- Tip: Skim the passage and underline key points.
- Tip: Answer questions while you’re reading; you can complete each question as soon as you get to it, rather than waiting until the end to answer all the questions.
- Tip: Problems are arranged in order of difficulty, so plan on later questions taking longer to answer. Skip questions that are tripping you up, and return to them at the end.
- 5 minutes to read the passage and underline key points
- 5 minutes to construct an outline
- Spend the rest of the time writing your 5-paragraph essay.
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5 Study Tips to Improve Your SAT Weaknesses
You’re a pro at one section of the SAT, but you just can’t seem to nudge your score up in the other. How can you develop skills to master weak areas? Read on for five tips for improving your SAT weaknesses.
Study Tip #1: Know Your Starting Point
You can’t measure improvement or hone weak areas if you don’t know where you’re starting. Take a diagnostic test to find out where you are. CollegeVine’s diagnostic test identifies specific strengths and weaknesses within each skill set and area the test measures.
The PSAT can also give you an early indication of where you should focus your efforts. When you receive your score report, you’ll not only be able to view your overall scores for each section, but you’ll also see sub-scores for individual skills: Command of Evidence, Words in Context, Expression of Ideas, Standard English Conventions, Heart of Algebra, Problem Solving and Data Analysis, and Passport to Advanced Math.
That way, you’ll be able to know if, say, problem solving was the specific weakness that contributed to a lower score in the Math section, and recognize that that’s where you should focus your attention. To better understand your PSAT scores, read What Does My PSAT Score Mean?.
Remember that the PSAT doesn’t necessarily correlate to your future performance on the SAT. You’ll take more classes and expand your breadth of knowledge before you take the SAT; the PSAT can serve as an indication of what you should aim to improve before the actual test.
Study Tip #2: Start Preparing Early
Taking a diagnostic test early gives you time to prepare and retake the test if you need to. As you take more practice tests, you’ll become more familiar with the layout of the test. If you start preparing later, some of the aspects and feature of the test might trip you up, since you won’t be as used to them.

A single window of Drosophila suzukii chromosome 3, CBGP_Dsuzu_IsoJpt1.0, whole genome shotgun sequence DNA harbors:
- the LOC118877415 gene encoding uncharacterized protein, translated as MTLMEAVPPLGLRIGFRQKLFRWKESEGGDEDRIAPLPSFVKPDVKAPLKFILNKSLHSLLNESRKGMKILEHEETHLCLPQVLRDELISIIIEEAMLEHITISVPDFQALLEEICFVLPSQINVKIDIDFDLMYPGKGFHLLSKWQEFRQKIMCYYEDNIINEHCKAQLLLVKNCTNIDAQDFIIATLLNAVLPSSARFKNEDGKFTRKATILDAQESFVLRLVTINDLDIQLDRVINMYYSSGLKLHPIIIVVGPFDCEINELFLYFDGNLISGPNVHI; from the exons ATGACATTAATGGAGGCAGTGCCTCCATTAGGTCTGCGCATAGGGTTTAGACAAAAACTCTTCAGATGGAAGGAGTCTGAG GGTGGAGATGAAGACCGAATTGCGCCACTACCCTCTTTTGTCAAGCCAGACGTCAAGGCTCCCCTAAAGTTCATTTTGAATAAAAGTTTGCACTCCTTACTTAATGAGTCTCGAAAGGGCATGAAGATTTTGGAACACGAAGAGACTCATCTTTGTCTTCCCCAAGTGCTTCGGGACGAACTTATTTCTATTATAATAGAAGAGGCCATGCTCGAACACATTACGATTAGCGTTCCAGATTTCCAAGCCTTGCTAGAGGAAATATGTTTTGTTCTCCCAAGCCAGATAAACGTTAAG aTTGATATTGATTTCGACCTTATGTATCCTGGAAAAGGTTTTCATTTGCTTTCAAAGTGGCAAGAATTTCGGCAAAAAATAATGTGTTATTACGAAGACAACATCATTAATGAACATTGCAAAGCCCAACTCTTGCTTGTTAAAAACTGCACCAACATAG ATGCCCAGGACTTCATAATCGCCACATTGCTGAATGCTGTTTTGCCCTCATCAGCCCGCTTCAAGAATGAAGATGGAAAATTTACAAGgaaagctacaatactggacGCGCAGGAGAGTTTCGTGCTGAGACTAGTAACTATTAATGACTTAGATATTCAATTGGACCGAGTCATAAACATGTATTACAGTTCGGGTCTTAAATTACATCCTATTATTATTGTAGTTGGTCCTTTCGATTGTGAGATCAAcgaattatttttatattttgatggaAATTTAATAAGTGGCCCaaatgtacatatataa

Starting early means you’ll gain the ability to work within time constraints, understand the structure, and become familiar with the skills you need to master to conquer individual sections. For instance, the Reading section requires strong critical thinking skills, vocabulary, and ability to use context clues to determine the meaning of a passage. As you read more passages on practice tests, you’ll become adept at knowing how to deconstruct the text and pulling out important information.
You’ll also gain insight into your own habits and the mistakes you routinely make. When practicing and scoring, pay attention to the types of questions you routinely get wrong. For instance, perhaps you’re not reading word problems on the Math section carefully enough. Missing key words because you’re rushing can mean the difference between a correct and incorrect answer. After enough practice, you’ll know what mistakes to be on the lookout for as you check your work.
Study Tip #3: Develop Creative Ways to Practice
Once you know your weak areas, develop creative ways to hone your skills. For example, using apps are a great way to practice, and you can focus on specific types of questions. Khan Academy, Daily Practice from College Board, and The Official SAT Question of the Day are some great apps to use.
Are you having trouble with particular math problems and wasting time flipping back and forth to the formulas page? Institute a “formula of the day” policy, focusing on a specific formula to memorize each day. Or, if vocabulary is an issue, have a “word of the day” to memorize.
Study with friends—if you’re each stronger in different areas, you can share strategies to help each other master weaker areas.
For more ideas, check out 4 Test Prep Goals to Help You Ace the SAT.
Study Tip #4: Pace Yourself
Time management is key to doing well on the SAT. Understanding the components of the test and how much time you’re allotted for each part will help you prepare. Components include:
Evidence-Based Reading and Writing test
Reading: 52 multiple-choice questions, 65 minutes.
Writing and Language: 44 multiple-choice questions, 25 minutes
Math—No Calculator: 15 multiple-choice questions, 25 minutes
Math—With Calculator section: 55 minutes, 30 multiple-choice questions and 8 grid-in questions
Optional Essay: 50 minutes
Tip: Break down your time as follows
For more tips on planning out how much time to spend on each section on the SAT, check out How to Pace Yourself on Every Section of the SAT.
When studying, simulate this testing environment at least a few times so you can practice working within the time constraints.
Tip # 5: Get a Tutor
Tutors can help you develop competencies in weaker areas. Since they know the test, they know what it’s measuring—and what you need to do to improve. They can also provide resources and materials such as practice tests to help you study.
At CollegeVine, our tutors will work one-on-one with you to monitor your improvement, particularly in weak areas.
Your SAT obstacles are not insurmountable! Knowing where you are and how far you need to go combined with practical strategies, lots of practice, and a coach can help you get to where you need to be.
For more tips on preparing for the SAT, check out: